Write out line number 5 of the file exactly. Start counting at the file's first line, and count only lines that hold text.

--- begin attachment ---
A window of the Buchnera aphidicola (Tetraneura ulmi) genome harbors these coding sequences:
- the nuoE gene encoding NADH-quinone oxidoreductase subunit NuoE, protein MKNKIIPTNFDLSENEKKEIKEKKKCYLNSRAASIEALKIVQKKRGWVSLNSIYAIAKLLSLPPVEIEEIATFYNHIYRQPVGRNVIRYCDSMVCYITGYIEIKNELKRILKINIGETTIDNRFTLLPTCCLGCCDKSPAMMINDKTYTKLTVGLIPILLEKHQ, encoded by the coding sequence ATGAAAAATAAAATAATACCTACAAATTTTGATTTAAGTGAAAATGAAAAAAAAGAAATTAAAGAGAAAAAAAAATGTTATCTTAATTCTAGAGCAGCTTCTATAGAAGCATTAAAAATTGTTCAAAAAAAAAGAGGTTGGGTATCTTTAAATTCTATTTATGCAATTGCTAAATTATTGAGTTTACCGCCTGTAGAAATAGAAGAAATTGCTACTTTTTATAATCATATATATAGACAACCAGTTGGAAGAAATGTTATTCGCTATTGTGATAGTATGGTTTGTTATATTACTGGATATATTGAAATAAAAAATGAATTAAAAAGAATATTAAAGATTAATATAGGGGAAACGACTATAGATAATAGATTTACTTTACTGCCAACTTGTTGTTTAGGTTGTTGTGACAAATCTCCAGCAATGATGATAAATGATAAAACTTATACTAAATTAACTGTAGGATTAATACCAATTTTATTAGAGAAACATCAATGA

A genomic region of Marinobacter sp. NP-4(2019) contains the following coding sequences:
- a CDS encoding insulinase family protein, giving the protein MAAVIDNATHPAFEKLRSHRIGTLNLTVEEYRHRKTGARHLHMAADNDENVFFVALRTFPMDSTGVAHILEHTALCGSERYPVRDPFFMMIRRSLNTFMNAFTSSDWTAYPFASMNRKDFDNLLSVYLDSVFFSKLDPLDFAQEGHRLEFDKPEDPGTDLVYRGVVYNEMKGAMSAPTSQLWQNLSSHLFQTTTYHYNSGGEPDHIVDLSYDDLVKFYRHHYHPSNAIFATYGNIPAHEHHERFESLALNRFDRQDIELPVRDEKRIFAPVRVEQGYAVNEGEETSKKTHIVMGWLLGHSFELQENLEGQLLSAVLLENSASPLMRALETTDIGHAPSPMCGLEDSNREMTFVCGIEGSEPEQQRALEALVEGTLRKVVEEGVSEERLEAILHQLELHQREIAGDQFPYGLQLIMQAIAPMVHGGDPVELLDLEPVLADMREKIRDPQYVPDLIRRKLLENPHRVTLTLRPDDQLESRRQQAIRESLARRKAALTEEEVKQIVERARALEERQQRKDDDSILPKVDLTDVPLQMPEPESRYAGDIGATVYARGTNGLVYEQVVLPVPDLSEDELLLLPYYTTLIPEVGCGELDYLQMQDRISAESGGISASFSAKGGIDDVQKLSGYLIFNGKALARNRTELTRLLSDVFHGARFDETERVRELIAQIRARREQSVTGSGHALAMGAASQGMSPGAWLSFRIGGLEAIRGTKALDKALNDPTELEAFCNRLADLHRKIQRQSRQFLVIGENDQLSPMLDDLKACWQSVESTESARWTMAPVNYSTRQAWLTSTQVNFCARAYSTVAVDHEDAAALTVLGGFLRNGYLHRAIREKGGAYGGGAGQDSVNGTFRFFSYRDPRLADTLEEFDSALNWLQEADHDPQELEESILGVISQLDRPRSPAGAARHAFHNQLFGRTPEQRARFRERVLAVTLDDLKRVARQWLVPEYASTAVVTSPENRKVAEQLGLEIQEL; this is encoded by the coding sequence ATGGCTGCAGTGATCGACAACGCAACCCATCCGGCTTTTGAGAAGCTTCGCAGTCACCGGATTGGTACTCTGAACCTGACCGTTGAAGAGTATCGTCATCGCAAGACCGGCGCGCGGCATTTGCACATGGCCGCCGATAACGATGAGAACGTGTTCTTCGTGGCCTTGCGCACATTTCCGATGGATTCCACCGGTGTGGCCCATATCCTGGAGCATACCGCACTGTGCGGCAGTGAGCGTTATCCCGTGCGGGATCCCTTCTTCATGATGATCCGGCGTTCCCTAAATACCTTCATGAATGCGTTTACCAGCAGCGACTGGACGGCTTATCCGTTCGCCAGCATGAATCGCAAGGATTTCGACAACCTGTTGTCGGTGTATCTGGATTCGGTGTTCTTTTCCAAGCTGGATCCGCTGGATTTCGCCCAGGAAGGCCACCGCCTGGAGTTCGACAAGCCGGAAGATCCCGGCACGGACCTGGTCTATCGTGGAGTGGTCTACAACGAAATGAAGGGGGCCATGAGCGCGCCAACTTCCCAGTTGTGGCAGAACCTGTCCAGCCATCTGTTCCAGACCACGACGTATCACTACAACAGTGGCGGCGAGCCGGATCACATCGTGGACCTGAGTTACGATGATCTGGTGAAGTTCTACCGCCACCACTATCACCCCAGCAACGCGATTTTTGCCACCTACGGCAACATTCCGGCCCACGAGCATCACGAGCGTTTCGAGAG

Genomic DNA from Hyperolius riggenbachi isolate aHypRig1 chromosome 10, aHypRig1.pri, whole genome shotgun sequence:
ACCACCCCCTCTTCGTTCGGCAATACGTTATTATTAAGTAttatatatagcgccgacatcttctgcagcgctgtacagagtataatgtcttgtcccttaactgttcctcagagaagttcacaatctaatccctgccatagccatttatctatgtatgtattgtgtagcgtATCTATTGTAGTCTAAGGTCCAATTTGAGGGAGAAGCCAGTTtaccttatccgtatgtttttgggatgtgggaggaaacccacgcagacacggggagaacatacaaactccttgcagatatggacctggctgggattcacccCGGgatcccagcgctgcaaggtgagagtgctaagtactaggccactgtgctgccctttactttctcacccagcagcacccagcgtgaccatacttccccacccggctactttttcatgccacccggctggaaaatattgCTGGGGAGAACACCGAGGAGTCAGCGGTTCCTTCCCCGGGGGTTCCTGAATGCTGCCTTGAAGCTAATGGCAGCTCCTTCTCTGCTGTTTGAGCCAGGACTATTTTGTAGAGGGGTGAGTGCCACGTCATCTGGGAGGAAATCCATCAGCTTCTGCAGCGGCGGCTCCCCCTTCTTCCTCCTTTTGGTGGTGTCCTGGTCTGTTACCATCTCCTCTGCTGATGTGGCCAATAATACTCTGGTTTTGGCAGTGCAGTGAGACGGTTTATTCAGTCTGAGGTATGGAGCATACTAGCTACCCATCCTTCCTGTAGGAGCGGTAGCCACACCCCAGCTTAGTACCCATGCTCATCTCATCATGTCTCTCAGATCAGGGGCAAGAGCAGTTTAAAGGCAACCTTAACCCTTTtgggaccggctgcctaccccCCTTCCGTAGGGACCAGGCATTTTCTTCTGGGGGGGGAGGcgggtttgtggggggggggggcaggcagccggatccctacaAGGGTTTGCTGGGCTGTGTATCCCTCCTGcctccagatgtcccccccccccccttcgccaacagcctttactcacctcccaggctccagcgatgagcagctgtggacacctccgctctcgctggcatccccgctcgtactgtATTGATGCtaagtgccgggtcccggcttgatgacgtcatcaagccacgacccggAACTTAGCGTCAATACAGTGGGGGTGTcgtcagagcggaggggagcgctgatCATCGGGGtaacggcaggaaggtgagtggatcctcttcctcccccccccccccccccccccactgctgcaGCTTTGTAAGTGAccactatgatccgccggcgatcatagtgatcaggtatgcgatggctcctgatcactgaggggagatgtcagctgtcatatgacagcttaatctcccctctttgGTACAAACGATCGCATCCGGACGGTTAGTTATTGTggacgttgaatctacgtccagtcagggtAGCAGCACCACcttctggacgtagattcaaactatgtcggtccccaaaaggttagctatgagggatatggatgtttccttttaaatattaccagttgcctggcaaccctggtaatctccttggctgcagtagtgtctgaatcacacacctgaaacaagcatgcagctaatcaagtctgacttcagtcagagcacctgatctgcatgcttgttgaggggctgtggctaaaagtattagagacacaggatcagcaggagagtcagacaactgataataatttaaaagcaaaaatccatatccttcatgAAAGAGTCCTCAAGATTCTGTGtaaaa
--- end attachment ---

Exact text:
Genomic DNA from Hyperolius riggenbachi isolate aHypRig1 chromosome 10, aHypRig1.pri, whole genome shotgun sequence: